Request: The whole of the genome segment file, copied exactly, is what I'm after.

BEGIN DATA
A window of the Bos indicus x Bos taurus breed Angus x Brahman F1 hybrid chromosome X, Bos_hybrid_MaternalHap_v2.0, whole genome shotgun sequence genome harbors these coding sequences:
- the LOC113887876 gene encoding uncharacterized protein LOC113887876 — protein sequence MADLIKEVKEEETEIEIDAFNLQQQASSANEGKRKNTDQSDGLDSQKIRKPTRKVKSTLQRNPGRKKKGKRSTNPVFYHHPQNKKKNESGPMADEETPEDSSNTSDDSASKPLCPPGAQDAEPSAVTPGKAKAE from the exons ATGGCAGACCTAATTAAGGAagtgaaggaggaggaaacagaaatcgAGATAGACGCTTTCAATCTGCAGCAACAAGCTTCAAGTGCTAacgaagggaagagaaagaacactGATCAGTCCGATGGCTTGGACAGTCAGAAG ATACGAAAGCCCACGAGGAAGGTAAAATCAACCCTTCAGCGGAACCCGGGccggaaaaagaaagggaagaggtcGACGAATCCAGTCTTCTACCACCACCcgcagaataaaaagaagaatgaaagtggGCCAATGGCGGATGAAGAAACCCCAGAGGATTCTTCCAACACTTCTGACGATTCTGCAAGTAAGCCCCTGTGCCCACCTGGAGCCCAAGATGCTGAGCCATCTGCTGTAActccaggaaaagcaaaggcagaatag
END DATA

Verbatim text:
A window of the Bos indicus x Bos taurus breed Angus x Brahman F1 hybrid chromosome X, Bos_hybrid_MaternalHap_v2.0, whole genome shotgun sequence genome harbors these coding sequences:
- the LOC113887876 gene encoding uncharacterized protein LOC113887876 — protein sequence MADLIKEVKEEETEIEIDAFNLQQQASSANEGKRKNTDQSDGLDSQKIRKPTRKVKSTLQRNPGRKKKGKRSTNPVFYHHPQNKKKNESGPMADEETPEDSSNTSDDSASKPLCPPGAQDAEPSAVTPGKAKAE from the exons ATGGCAGACCTAATTAAGGAagtgaaggaggaggaaacagaaatcgAGATAGACGCTTTCAATCTGCAGCAACAAGCTTCAAGTGCTAacgaagggaagagaaagaacactGATCAGTCCGATGGCTTGGACAGTCAGAAG ATACGAAAGCCCACGAGGAAGGTAAAATCAACCCTTCAGCGGAACCCGGGccggaaaaagaaagggaagaggtcGACGAATCCAGTCTTCTACCACCACCcgcagaataaaaagaagaatgaaagtggGCCAATGGCGGATGAAGAAACCCCAGAGGATTCTTCCAACACTTCTGACGATTCTGCAAGTAAGCCCCTGTGCCCACCTGGAGCCCAAGATGCTGAGCCATCTGCTGTAActccaggaaaagcaaaggcagaatag